An international watchdog group says Afghanistan and Iraq, two countries that receive billions of dollars in international aid, are among the world's most corrupt nations.
In its annual corruption report, Transparency International named Somalia as the world's most corrupt country, scoring a low rating of 1.1 on a 10-point scale. It was followed closely by Afghanistan at 1.3, Burma at 1.4, and Sudan and Iraq, which were tied for fourth with scores of 1.5.
The group rates New Zealand as the country least afflicted by corruption, giving it a score of 9.4, followed by Denmark at 9.3, and Singapore and Sweden tied at 9.2.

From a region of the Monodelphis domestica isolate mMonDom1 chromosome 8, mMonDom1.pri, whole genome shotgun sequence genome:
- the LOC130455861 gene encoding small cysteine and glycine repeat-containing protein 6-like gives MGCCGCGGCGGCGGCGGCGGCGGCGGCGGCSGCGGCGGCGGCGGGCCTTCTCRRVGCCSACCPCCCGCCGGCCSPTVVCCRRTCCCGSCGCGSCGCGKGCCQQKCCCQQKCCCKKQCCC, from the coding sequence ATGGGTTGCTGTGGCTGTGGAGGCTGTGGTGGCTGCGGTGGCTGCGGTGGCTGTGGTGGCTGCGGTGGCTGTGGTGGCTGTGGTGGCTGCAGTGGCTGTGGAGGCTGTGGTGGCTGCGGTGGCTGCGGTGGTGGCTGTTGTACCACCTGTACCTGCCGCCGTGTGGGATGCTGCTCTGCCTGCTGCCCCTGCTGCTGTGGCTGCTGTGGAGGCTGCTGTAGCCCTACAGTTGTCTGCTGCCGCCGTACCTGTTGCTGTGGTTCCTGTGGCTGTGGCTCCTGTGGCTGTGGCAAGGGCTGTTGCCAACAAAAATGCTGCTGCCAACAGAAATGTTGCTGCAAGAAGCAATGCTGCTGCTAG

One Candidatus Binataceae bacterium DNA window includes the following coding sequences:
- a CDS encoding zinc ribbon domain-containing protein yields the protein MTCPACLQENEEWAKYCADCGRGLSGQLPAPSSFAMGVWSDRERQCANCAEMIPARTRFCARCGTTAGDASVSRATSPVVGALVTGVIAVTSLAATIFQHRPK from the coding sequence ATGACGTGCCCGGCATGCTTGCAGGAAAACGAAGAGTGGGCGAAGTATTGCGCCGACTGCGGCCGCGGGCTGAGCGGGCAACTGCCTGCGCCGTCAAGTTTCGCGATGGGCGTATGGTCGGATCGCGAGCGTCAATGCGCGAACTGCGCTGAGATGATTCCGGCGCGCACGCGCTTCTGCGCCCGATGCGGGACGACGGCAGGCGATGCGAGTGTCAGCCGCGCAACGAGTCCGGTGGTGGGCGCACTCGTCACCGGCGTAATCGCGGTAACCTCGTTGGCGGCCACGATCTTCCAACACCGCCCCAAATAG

Transparency International says overall the 2009 corruption list is "of great concern" because the majority of the 180 countries surveyed scored under five in the ranking.
The Berlin-based group says fragile, unstable states scarred by war and ongoing conflict continue to be the most plagued by corruption.
Transparency International Chair Huguette Labelle says the international community must find efficient ways to help war-torn countries develop and sustain their own institutions.
The organization's program coordinator Patrick Berg says countries like Botswana, Mauritius and Cape Verde that have made efforts to improve their governance structures have improved their standing.
Some information for this report was provided by AFP, AP.